Download CFD Simulation of Heat Exchanger Equipment PDF

TitleCFD Simulation of Heat Exchanger Equipment
TagsHeat Exchanger Heat Transfer Heat Fluid Dynamics Computational Fluid Dynamics
File Size987.8 KB
Total Pages15
Document Text Contents
Page 7


1. In the Model Builder window>Geometry I, the geometry is built using 2 rectangles, 2

squares and 4 circles. (Take note of the coordinates of each geometry)


1. In the Material Browser window, Built-In>Water is added to the entire model.


1. In the Model Builder window, Model I>Non-Isothermal Flow is expanded.

 Inlet 1 assigned to boundary 2 (𝑈0 = 0.1𝑚/𝑠)

 Outlet 1 assigned to boundary 9 (𝑃0 = 0𝑃𝑎)

 Temperature 1 assigned to boundary 2 (𝑇0 = 293.15𝐾)

 Outflow assigned to boundary 9

 Heat flux assigned to boundaries 19 to 30. Inward heat flux is selected

(𝑞0 = ℎ(𝑇𝑒𝑥𝑡 − 𝑇))

2. The value of heat transfer coefficient is specified.


1. In the Model Builder window, Model I>Mesh>Free Triangular with the following setting:

 Maximum element size = 0.0137m

 Minimum element size= 3.3e-4

 Maximum element growth rate=1.3

 Resolution of curvature=0.3

 Resolution of narrow region=1

2. The boundary selected is the entire geometry excluding the 2 circles and 2 semi-circles.


1. In the Model Builder window, a cut line 2D is constructed with the following setting:

𝑥 𝑦

Point 1 0 1.05
Point 2 0.05 1.05


1. In the Model Builder window, Compute button is clicked.


1. Back to Result again, Derived Values>Line Average>Evaluate

Page 8


2. This step is repeated for trial and error in order to get the desired value of heat transfer


4.0 Results and Discussions

4.1 Velocity field streamline in 2D

In both of the graphs above, Figure (a1) and Figure (a2) there are differences in terms of velocity flow

line as the dimensions for both the heat exchanger varies respectively. In figure (a1), the length of y (0.1)

which is much shorter compared to the y length (0.14) in figure (a2) causes the velocity stream of water

in both heat exchanger varies respectively. As observed, there are more dead zones in figure (a1) as the

differences in dimensions causes more dead zones towards the output nozzle as compared to figure (a2).

The reason behind the existence of the dead zones are due to more stagnation of water being formed in

figure (a1) compared to figure (a2). Apart from that, there are also more dead zones in figure (a1)

compared to figure (a2) at the input zones respectively. The heating coils in figure (a1) which is slightly

placed higher in the y axis compared to figure (a2) causes the streamline of the water to be obstructed.

The phenomenon of Vena Contracta actually occurs in the flows of water for both heat exchangers. This

causes more water to be stagnant; forming more dead zones as there will be a pocket or region where it

is protected from the flow of water. In short, the velocity flow of water in heat exchanger, figure (a2) is

much more efficient as there are less dead zones and the function of heat transfer would be more

efficient. This is due to the dimension of y which is shorter allowing more spaces for water to flow more










Page 14


Using the trial and error, we have finally found the heat transfer coefficient needed to operate both the

heat exchanger that has its own respective dimensions as stated in the graph. For Nelson’s results the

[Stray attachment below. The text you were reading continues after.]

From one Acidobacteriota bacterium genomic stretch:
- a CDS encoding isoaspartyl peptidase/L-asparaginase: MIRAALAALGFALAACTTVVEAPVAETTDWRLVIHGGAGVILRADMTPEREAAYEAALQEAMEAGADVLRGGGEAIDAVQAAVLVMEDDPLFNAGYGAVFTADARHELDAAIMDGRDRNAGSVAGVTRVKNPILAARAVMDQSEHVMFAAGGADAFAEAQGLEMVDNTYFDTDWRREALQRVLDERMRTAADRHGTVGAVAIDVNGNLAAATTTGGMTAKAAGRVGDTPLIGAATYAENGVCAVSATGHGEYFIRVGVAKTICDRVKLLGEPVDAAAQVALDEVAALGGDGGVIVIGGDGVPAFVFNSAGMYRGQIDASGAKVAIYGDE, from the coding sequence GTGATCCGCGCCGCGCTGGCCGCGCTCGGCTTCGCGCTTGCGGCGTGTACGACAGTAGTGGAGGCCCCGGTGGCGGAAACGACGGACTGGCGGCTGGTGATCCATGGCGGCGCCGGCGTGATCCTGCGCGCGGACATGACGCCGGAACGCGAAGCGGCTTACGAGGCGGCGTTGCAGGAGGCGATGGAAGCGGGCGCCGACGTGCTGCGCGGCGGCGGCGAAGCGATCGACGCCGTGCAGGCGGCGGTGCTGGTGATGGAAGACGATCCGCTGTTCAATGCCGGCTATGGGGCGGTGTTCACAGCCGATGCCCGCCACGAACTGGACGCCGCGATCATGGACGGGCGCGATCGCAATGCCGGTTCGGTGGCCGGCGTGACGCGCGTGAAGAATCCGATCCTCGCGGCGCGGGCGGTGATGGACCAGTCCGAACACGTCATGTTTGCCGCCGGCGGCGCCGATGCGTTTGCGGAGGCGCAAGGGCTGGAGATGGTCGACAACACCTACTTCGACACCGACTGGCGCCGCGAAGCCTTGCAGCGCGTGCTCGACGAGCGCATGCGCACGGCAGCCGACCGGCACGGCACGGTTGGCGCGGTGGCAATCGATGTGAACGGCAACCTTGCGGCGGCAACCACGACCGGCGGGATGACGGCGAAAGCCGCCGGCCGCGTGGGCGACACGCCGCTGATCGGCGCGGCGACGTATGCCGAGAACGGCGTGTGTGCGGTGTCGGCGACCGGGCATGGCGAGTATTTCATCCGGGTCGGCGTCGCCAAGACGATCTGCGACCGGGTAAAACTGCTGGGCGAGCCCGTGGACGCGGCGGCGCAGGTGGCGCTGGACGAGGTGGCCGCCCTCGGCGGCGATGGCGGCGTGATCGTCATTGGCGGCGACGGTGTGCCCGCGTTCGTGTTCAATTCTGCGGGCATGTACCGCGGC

optimum heat transfer coefficient is found to be 540 W/(m
K) for the heat exchanger to operate while

for Vanessa’s results, the optimum heat transfer coefficient is found to be 647 W/(m

5.0 Conclusion

In this project, we learned that by changing the dimensions of the heat exchanger, the heat transfer

coefficient changes. This shows that the heat transfer coefficient is directly affected by the width of the

slit and the diameter of the tube. The heat transfer coefficient needed for a process can be estimated

when the outlet fluid temperature is given. This can be done by the simulation of Non-Isothermal

Laminar Flow package in COMSOL Multiphysics with trial and error method. The outcome of this project

is that we are able to compare the velocity and temperature profile of heat exchange with different

dimensions (Nelson’s x=0.1, y=0.14; Vennesa’s x=0.14, y=0.1) at an outlet fluid temperature of 58℃.

In the comparison for velocity field streamline in 2D, it is found that the velocity flow of water in the

heat exchanger is more efficient when the length of y is longer as there are less dead zones which then

allow more spaces for water to flow more. As for the velocity profile in 3D, the phenomena Vena

Contracta is observed to have occurred in both heat exchangers. In this case, smaller diameter of the

heat exchanger will oozes out the water at a higher velocity.

Then, the comparison for temperature profile in revolved 2D and 3D also shows that the longer length

of Y enables more heat to be supplied to the flow through the output. In iso-surface comparison, it can

be seen that the heat flux for both heat exchangers are the same. However, a slight change can be

observed from the middle of the heat exchanger onwards. The distribution of heat is observed to be

longer and more concentrated towards the output nozzle. Here, it is again shown that the width of the

slit y affects the heat distribution in the heat exchanger.

A line graph of temperature plotted using COMSOL Multiphysics enables us to study the heat exchanger

from its top view. It is observed that the outer layer of the heat exchanger is mostly in blue colour while

the inner part towards the core is red in colour. This is due to heat loss to the surrounding atmosphere

from the core of the heat exchanger itself. The graph also shows that as arc length of the reactor

increases, heat decreases.

Similer Documents